Appsolutely useful learning tools

FEBRUARY 4, 2016

With the academic year in full swing, learners and students at schools and higher education institutions throughout the country are starting to take stock of the academic mountain they need to climb in the months to come. In 2016, this mountain has become much easier to scale, thanks to some fantastic applications developed to make the mastering of coursework and organising one’s life much easier, an expert says.

Wonga Ntshinga, Senior Head of Programme at the Faculty of Information and Communications Technology (ICT) at The Independent Institute of Education, SA’s leading private higher education institution, says there are thousands of digital applications that can improve the study experience and lead to better results.

“These apps assist students and instructors to write assignments and notes; plan and complete lessons and projects, avoid distractions and revise ahead of exams,” he says.

Ntshinga says however that finding and evaluating apps is a massive distraction in itself, and therefore recommends these tried and tested platforms:

Self Control for Study is an app that will help you focus on your studies, away from the social networks.

“It blocks certain websites which means your study time is not interrupted by the temptation of quickly checking the status updates of your 2570 Facebook friends. It’s a great little helper for parents as well,” he says.

The app still allows for basic telephone functions, such as phone calls and SMS, to remain available. However Ntshinga says it is also still useful to set one’s mobile to airplane mode while working, to stop incoming messages from breaking your concentration.

Pages helps students and learners to create summaries, projects and speeches.

“With this app, you can insert diagrams and internet images to make summaries fun and easy to get under your knee,” says Ntshinga.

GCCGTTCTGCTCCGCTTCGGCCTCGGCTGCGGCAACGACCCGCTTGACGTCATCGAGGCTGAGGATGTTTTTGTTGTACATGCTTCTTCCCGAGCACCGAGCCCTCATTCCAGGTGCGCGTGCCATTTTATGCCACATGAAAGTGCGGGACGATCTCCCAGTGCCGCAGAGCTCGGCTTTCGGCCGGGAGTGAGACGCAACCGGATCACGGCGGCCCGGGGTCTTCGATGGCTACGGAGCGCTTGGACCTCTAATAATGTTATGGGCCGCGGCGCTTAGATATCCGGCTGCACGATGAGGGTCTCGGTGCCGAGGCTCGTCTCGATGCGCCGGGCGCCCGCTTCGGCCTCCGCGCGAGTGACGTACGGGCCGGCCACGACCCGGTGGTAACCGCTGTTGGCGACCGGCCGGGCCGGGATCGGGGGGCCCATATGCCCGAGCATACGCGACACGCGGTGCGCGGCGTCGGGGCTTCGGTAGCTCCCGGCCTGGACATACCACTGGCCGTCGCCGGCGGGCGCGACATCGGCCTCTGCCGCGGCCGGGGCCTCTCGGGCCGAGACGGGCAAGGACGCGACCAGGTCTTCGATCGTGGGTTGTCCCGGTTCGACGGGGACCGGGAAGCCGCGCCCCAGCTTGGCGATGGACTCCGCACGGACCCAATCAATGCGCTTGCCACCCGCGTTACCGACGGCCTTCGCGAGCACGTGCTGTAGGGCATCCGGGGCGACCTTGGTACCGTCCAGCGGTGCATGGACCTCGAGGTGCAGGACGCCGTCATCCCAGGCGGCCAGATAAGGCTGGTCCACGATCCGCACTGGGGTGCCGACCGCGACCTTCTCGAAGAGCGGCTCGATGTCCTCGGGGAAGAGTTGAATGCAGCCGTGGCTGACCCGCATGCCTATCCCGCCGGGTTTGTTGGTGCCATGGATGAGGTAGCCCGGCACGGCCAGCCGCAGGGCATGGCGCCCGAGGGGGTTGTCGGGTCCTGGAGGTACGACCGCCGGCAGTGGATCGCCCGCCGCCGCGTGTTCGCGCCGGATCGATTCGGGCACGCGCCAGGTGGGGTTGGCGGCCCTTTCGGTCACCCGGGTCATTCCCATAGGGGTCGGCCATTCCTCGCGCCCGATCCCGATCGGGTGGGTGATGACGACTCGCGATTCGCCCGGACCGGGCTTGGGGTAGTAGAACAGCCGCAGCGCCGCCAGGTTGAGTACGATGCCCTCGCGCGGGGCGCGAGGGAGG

Penultimate is another app that turns the dreary creative, and helps you craft drawings and diagrams.

DropBox and Google Drive allow you to upload files to the cloud so that you can easily retrieve them whenever you need them. They are also valuable backup resources, which means that “the dog ate my homework” excuse is no longer necessary.

“Take note however that downloading videos can be expensive because of data charges, so it might be necessary to view such videos in libraries or other areas where free Wi-Fi is available,” Ntshinga warns.

iTunes U is a fantastic app which provides access to a myriad of courses from top higher education institutions across the world.

“Instructors can use this app to prepare lessons, collect and grade assignments from students, host one-on-one or group discussions, and annotate PDF assignments,” says Ntshinga.

Studios is a useful app that allows you to keep all your balls in the air.

“You can use this app to store details about your next assessments, assignment due dates, and lecture details including time, lecturer, and location. The app will then remind and alert you about your entry in advance.”

Similarly, Any.do will help you organise your tasks and keep your academic life together in one place. You can use the app to capture ideas and to-do lists, and to collaborate with fellow classmates.

Dictionary is a free English dictionary app for Android phones which can even be used offline.

TED provides access to talks from some of the world’s most fascinating and insightful people, from educators to music legends. It is a must-have app for students and learners serious about broadening their horizons, says Ntshinga.

Good old WhatsApp, used so efficiently in our daily lives to communicate with friends and family, is actually also a brilliant study tool, he adds.

“It allows you to send unlimited images, video and audio messages to your WhatsApp study group. One good way of using the app, for instance, is to record a tutorial and pass it on to your peers.”

Mobile devices have allowed us to look for information on the web, watch videos, search for directions and write emails, just as we would on a computer, says Ntshinga.

“But they really can make a major difference to your academic success as well, if used correctly and efficiently.”